Do you have trouble forgiving yourself? Maybe it’s pride

February 5, 2015

divineconspiracyIs Dallas Willard describing me in the following words about forgiveness?

I have a hard time forgiving myself, and Willard says it’s not because of my great humility (as I’d hoped) but pride: I’m unwilling to accept that God and my fellow human beings have to relate to me on some basis other than the fact that I’m a terrific human being whom they just love to be around. Sure, at one point in my life I needed God’s grace and mercy, but surely by now I’ve turned the corner, paid off all my debts, and am now “in the black,” morally speaking—carrying my own weight, proving to God and society how worthy I am.

My sins, therefore, expose a truth that I don’t want to face.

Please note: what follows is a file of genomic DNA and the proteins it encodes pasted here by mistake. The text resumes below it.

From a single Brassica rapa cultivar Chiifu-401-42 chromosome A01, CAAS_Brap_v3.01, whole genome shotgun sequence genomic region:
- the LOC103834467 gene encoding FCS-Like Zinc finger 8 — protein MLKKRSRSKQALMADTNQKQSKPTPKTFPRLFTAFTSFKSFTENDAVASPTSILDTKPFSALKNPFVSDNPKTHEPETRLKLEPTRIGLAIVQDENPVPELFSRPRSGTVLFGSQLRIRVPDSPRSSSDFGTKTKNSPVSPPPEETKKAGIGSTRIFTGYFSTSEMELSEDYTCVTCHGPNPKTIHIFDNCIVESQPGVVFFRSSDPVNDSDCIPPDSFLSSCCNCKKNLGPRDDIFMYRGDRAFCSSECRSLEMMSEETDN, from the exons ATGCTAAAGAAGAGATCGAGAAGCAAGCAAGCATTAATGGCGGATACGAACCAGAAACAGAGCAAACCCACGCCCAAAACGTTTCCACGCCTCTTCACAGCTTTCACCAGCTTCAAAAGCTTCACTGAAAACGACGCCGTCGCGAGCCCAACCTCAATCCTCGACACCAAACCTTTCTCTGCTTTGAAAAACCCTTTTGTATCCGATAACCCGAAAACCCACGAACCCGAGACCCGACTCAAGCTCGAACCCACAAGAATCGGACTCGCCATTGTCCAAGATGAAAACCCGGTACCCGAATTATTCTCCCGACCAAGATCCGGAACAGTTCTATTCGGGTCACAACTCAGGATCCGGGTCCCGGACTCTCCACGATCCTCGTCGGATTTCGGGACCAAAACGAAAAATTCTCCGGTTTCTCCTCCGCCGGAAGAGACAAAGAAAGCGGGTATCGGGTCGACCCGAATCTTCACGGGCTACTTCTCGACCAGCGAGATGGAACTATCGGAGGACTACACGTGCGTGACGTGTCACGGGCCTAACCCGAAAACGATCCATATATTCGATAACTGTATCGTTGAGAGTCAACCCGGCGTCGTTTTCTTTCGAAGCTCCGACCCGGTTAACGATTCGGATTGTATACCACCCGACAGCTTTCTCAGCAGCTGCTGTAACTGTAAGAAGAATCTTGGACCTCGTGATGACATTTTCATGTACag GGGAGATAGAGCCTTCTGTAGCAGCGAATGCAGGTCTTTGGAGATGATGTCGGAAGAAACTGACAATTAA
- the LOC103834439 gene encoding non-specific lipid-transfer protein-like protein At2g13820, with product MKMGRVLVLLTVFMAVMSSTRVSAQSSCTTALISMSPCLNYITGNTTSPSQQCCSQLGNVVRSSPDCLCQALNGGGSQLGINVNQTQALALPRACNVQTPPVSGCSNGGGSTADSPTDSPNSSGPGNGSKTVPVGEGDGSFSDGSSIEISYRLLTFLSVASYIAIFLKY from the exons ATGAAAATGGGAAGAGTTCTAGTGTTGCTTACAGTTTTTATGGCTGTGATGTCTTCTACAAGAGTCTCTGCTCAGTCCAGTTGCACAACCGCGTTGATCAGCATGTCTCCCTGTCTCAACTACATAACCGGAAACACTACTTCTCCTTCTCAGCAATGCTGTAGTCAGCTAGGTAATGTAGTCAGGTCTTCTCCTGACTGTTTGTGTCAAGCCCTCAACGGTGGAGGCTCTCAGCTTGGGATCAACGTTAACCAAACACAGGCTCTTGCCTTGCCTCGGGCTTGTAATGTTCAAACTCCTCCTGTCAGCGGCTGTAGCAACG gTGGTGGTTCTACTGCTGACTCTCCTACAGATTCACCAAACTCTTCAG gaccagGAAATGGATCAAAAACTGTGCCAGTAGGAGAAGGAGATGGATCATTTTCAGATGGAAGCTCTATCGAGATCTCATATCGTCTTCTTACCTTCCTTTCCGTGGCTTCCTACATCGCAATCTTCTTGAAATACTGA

Today we sometimes speak of people who cannot forgive themselves. Usually, however, the problem is much deeper. More often than not, these are people who refuse to live on the basis of pity. Their problem is not that they are hard on themselves, but that they are proud. And if they are hard on themselves, it is because they are proud. They do not want to accept that they can only live on the basis of pity from others, that the good that comes to them is rarely “deserved.” If they would only do that, it would transform their lives. They would easily stop punishing themselves for what they have done.[†]

Dallas Willard, The Divine Conspiracy (New York: HarperOne, 1997), 263-4.

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